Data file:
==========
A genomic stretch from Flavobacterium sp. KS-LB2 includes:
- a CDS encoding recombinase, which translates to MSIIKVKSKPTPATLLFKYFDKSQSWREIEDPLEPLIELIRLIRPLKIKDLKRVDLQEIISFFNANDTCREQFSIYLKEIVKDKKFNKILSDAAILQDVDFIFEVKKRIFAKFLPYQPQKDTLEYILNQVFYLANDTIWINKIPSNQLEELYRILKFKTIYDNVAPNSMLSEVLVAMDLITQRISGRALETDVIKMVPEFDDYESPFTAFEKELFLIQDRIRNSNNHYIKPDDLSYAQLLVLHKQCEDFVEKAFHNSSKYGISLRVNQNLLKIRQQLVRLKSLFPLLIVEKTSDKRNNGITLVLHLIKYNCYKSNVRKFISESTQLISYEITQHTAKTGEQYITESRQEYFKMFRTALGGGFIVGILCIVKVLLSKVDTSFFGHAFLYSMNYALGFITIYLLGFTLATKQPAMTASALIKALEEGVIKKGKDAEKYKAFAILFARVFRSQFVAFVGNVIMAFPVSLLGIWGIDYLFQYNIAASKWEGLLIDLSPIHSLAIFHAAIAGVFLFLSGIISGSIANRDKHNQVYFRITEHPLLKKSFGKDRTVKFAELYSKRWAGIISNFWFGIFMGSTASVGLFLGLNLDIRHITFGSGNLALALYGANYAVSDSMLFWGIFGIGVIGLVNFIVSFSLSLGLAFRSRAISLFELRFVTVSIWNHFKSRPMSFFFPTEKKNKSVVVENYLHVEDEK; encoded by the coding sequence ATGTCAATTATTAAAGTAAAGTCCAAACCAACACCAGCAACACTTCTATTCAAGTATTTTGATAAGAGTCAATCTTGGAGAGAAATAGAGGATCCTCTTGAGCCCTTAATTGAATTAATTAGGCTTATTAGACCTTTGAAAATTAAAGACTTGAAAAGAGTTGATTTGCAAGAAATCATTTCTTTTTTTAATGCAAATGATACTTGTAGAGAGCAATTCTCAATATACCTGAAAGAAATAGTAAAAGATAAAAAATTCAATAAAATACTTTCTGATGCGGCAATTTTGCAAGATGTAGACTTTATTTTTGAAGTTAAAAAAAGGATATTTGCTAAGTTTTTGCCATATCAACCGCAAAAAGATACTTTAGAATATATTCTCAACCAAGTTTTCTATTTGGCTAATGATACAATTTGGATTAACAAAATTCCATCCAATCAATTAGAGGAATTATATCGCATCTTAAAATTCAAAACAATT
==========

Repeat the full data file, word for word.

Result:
A genomic stretch from Flavobacterium sp. KS-LB2 includes:
- a CDS encoding recombinase, which translates to MSIIKVKSKPTPATLLFKYFDKSQSWREIEDPLEPLIELIRLIRPLKIKDLKRVDLQEIISFFNANDTCREQFSIYLKEIVKDKKFNKILSDAAILQDVDFIFEVKKRIFAKFLPYQPQKDTLEYILNQVFYLANDTIWINKIPSNQLEELYRILKFKTIYDNVAPNSMLSEVLVAMDLITQRISGRALETDVIKMVPEFDDYESPFTAFEKELFLIQDRIRNSNNHYIKPDDLSYAQLLVLHKQCEDFVEKAFHNSSKYGISLRVNQNLLKIRQQLVRLKSLFPLLIVEKTSDKRNNGITLVLHLIKYNCYKSNVRKFISESTQLISYEITQHTAKTGEQYITESRQEYFKMFRTALGGGFIVGILCIVKVLLSKVDTSFFGHAFLYSMNYALGFITIYLLGFTLATKQPAMTASALIKALEEGVIKKGKDAEKYKAFAILFARVFRSQFVAFVGNVIMAFPVSLLGIWGIDYLFQYNIAASKWEGLLIDLSPIHSLAIFHAAIAGVFLFLSGIISGSIANRDKHNQVYFRITEHPLLKKSFGKDRTVKFAELYSKRWAGIISNFWFGIFMGSTASVGLFLGLNLDIRHITFGSGNLALALYGANYAVSDSMLFWGIFGIGVIGLVNFIVSFSLSLGLAFRSRAISLFELRFVTVSIWNHFKSRPMSFFFPTEKKNKSVVVENYLHVEDEK; encoded by the coding sequence ATGTCAATTATTAAAGTAAAGTCCAAACCAACACCAGCAACACTTCTATTCAAGTATTTTGATAAGAGTCAATCTTGGAGAGAAATAGAGGATCCTCTTGAGCCCTTAATTGAATTAATTAGGCTTATTAGACCTTTGAAAATTAAAGACTTGAAAAGAGTTGATTTGCAAGAAATCATTTCTTTTTTTAATGCAAATGATACTTGTAGAGAGCAATTCTCAATATACCTGAAAGAAATAGTAAAAGATAAAAAATTCAATAAAATACTTTCTGATGCGGCAATTTTGCAAGATGTAGACTTTATTTTTGAAGTTAAAAAAAGGATATTTGCTAAGTTTTTGCCATATCAACCGCAAAAAGATACTTTAGAATATATTCTCAACCAAGTTTTCTATTTGGCTAATGATACAATTTGGATTAACAAAATTCCATCCAATCAATTAGAGGAATTATATCGCATCTTAAAATTCAAAACAATT